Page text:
America’s public school system and the constitutional separation of church and state are under relentless assault.
As much as I love our friends across the pond, I suspect I’m not the only one who’s already tired of hearing about England’s royal wedding – and it hasn’t even happened yet. I’m thinking of engaging in a media blackout on Friday.
But one aspect of the event did catch my attention: The gala affair has put the spotlight on the Church of England and the close relationship between religion and government in the United Kingdom.
It’s always a pleasure to find fellow church-state separationists who are as passionate about the First Amendment as we at Americans United are.
This week, two college students have taken the time to speak out against what they see is unconstitutional government mingling with religion.
Religious Right groups talk a good line about “family values.” But, as a recent case from Vermont indicates, some groups have an unusual definition of what that term means.
The U.S. Supreme Court has let us down again this week.
The justices ruled 6-2 that prisoners cannot seek money damages from the state when their rights are violated under the Religious Land Use and Institutionalized Persons Act (RLUIPA). The federal statute’s purpose, in part, is to protect prisoners’ rights to practice their religion.
For Christians, it’s Holy Week, and you don’t have to look too far to find crosses on display at churches and other venues. As pretty much everyone knows, that symbol represents the crucifixion of Jesus on Good Friday and is generally regarded as the central representation of the Christian faith.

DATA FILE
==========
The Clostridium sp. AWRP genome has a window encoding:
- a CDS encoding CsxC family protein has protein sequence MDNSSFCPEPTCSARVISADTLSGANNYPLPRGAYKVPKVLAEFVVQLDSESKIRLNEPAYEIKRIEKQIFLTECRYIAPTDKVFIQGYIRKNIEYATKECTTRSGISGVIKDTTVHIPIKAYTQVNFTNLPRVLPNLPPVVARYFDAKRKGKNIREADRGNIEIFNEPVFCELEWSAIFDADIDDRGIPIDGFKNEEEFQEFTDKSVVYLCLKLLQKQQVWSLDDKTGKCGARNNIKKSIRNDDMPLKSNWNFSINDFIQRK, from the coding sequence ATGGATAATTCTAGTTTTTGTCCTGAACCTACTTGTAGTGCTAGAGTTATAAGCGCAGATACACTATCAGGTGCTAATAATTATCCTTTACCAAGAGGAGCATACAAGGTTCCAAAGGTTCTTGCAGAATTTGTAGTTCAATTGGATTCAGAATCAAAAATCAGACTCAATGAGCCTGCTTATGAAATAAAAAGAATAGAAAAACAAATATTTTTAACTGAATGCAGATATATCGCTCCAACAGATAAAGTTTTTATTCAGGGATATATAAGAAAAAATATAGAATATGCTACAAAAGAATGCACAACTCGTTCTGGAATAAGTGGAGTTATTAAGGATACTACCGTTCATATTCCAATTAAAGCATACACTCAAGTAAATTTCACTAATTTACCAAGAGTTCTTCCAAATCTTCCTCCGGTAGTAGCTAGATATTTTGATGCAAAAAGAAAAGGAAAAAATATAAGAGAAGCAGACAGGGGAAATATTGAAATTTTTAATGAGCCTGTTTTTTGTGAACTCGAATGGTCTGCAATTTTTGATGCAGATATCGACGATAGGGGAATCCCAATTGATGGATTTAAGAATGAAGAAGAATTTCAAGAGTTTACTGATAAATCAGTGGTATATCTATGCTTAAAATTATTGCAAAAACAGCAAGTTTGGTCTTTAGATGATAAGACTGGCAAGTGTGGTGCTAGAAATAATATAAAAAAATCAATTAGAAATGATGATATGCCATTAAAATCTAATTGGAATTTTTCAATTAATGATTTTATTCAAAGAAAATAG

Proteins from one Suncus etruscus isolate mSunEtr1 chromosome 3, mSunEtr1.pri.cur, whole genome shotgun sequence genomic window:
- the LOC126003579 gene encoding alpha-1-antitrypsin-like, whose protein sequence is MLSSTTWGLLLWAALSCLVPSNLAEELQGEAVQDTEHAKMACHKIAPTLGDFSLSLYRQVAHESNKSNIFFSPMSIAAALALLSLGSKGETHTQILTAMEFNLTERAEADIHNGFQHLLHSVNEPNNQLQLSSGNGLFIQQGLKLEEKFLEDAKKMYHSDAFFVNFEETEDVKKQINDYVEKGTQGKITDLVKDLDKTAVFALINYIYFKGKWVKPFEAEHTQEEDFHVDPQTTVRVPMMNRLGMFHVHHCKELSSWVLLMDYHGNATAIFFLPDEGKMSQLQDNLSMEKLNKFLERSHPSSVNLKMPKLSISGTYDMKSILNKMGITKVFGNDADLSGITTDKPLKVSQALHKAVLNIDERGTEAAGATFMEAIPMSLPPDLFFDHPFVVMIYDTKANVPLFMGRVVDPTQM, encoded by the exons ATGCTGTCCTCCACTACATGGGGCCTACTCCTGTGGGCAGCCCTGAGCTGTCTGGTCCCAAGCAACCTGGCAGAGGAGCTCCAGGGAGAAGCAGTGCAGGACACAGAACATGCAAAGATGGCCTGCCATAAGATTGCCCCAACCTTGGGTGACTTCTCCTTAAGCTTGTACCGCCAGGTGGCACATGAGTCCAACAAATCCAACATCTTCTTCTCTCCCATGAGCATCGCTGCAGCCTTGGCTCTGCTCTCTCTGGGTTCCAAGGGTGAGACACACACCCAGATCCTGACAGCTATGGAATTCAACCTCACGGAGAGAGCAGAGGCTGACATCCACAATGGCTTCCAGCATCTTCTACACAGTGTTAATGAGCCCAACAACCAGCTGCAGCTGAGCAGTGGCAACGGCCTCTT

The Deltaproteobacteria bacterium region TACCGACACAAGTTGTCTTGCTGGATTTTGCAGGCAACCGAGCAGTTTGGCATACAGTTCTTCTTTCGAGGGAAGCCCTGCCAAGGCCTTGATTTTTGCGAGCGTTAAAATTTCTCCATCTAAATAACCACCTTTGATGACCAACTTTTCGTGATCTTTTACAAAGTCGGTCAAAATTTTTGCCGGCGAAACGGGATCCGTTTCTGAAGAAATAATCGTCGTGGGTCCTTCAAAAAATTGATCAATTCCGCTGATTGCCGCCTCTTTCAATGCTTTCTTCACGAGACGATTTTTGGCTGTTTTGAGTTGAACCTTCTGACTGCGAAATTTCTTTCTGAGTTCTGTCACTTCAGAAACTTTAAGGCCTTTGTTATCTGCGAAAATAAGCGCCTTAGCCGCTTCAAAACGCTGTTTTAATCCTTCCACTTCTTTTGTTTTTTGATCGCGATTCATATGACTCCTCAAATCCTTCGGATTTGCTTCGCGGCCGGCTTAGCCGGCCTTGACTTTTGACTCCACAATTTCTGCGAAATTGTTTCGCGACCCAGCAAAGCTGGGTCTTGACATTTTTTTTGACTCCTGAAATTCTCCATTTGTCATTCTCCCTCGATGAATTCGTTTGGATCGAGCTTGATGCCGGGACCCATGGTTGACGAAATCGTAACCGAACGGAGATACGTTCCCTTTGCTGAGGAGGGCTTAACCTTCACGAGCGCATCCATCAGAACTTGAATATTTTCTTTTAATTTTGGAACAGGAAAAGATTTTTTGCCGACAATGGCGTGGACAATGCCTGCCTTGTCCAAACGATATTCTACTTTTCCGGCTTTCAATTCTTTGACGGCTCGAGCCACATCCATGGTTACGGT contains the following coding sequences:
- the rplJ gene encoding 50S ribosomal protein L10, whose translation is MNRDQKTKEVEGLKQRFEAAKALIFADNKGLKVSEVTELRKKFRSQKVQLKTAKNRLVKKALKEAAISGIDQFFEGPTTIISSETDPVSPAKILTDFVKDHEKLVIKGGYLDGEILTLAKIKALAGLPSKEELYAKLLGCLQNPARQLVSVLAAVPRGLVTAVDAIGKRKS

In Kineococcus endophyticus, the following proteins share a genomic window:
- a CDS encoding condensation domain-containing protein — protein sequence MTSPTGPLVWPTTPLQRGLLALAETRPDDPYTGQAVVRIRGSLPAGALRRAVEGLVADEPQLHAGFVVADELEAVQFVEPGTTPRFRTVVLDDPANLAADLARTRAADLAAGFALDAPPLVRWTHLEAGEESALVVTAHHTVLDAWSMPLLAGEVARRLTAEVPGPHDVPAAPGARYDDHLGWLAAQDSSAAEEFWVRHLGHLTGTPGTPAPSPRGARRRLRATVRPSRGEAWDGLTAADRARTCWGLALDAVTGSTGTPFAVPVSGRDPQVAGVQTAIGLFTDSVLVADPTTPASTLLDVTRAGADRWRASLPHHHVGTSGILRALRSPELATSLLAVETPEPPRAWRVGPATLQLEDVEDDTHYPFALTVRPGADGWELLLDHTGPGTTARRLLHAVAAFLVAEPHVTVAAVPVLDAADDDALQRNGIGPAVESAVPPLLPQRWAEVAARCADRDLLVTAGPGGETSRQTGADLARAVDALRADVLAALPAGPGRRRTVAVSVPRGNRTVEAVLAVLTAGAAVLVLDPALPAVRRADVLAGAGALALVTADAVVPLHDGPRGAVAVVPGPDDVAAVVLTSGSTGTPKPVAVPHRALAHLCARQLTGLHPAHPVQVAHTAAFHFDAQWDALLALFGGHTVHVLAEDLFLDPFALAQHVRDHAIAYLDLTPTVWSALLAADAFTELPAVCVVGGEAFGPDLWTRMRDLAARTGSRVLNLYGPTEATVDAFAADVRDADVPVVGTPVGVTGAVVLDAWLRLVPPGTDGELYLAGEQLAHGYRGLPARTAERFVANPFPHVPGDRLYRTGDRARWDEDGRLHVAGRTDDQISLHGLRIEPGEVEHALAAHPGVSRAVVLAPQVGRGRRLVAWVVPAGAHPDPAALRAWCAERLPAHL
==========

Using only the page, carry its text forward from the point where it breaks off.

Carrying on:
But if you ask the lawyers at the Alliance Defense Fund (ADF), you might get a different take.
Earlier this week, I talked about how important it is for young people today to know their rights – especially when it comes to religious freedom.
There are many misconceptions out there about what the First Amendment says. As adults, we often forget that these fallacies can affect kids from an early age.
Americans United got some good news yesterday in a “faith-based” funding case that began back in 2000.
The lawsuit was brought on behalf of Alicia Pedreira and other Kentucky taxpayers against the Kentucky Baptist Homes for Children. Using millions in public funds, the sectarian childcare agency has been indoctrinating children in religious beliefs and discriminating on religious grounds in employment, firing Pedreira for being a lesbian.